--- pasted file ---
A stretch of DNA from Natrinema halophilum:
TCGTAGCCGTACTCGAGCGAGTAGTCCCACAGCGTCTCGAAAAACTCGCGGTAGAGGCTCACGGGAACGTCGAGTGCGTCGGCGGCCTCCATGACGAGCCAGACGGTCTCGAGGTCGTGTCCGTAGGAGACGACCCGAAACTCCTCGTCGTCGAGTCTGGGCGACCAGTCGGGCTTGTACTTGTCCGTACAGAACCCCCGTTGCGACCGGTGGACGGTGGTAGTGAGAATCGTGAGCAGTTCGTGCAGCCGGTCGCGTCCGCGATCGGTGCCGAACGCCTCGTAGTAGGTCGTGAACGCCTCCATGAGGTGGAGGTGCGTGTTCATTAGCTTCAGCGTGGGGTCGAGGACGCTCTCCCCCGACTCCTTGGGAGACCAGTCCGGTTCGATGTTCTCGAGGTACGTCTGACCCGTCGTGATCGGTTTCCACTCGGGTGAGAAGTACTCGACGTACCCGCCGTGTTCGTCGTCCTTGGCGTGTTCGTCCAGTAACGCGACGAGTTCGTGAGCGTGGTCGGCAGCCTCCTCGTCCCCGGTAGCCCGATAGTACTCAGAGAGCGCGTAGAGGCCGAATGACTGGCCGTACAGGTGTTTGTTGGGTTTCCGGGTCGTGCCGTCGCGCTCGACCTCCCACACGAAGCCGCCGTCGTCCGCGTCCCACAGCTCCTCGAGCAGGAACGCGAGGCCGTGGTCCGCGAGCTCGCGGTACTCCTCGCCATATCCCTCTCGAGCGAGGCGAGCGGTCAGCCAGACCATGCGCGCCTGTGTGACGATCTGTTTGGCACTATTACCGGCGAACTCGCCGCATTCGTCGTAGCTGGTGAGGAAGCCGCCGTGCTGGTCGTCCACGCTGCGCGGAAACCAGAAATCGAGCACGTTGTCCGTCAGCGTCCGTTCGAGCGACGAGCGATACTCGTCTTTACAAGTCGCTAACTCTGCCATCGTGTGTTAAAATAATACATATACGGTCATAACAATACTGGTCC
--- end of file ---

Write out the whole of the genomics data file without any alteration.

A stretch of DNA from Natrinema halophilum:
TCGTAGCCGTACTCGAGCGAGTAGTCCCACAGCGTCTCGAAAAACTCGCGGTAGAGGCTCACGGGAACGTCGAGTGCGTCGGCGGCCTCCATGACGAGCCAGACGGTCTCGAGGTCGTGTCCGTAGGAGACGACCCGAAACTCCTCGTCGTCGAGTCTGGGCGACCAGTCGGGCTTGTACTTGTCCGTACAGAACCCCCGTTGCGACCGGTGGACGGTGGTAGTGAGAATCGTGAGCAGTTCGTGCAGCCGGTCGCGTCCGCGATCGGTGCCGAACGCCTCGTAGTAGGTCGTGAACGCCTCCATGAGGTGGAGGTGCGTGTTCATTAGCTTCAGCGTGGGGTCGAGGACGCTCTCCCCCGACTCCTTGGGAGACCAGTCCGGTTCGATGTTCTCGAGGTACGTCTGACCCGTCGTGATCGGTTTCCACTCGGGTGAGAAGTACTCGACGTACCCGCCGTGTTCGTCGTCCTTGGCGTGTTCGTCCAGTAACGCGACGAGTTCGTGAGCGTGGTCGGCAGCCTCCTCGTCCCCGGTAGCCCGATAGTACTCAGAGAGCGCGTAGAGGCCGAATGACTGGCCGTACAGGTGTTTGTTGGGTTTCCGGGTCGTGCCGTCGCGCTCGACCTCCCACACGAAGCCGCCGTCGTCCGCGTCCCACAGCTCCTCGAGCAGGAACGCGAGGCCGTGGTCCGCGAGCTCGCGGTACTCCTCGCCATATCCCTCTCGAGCGAGGCGAGCGGTCAGCCAGACCATGCGCGCCTGTGTGACGATCTGTTTGGCACTATTACCGGCGAACTCGCCGCATTCGTCGTAGCTGGTGAGGAAGCCGCCGTGCTGGTCGTCCACGCTGCGCGGAAACCAGAAATCGAGCACGTTGTCCGTCAGCGTCCGTTCGAGCGACGAGCGATACTCGTCTTTACAAGTCGCTAACTCTGCCATCGTGTGTTAAAATAATACATATACGGTCATAACAATACTGGTCC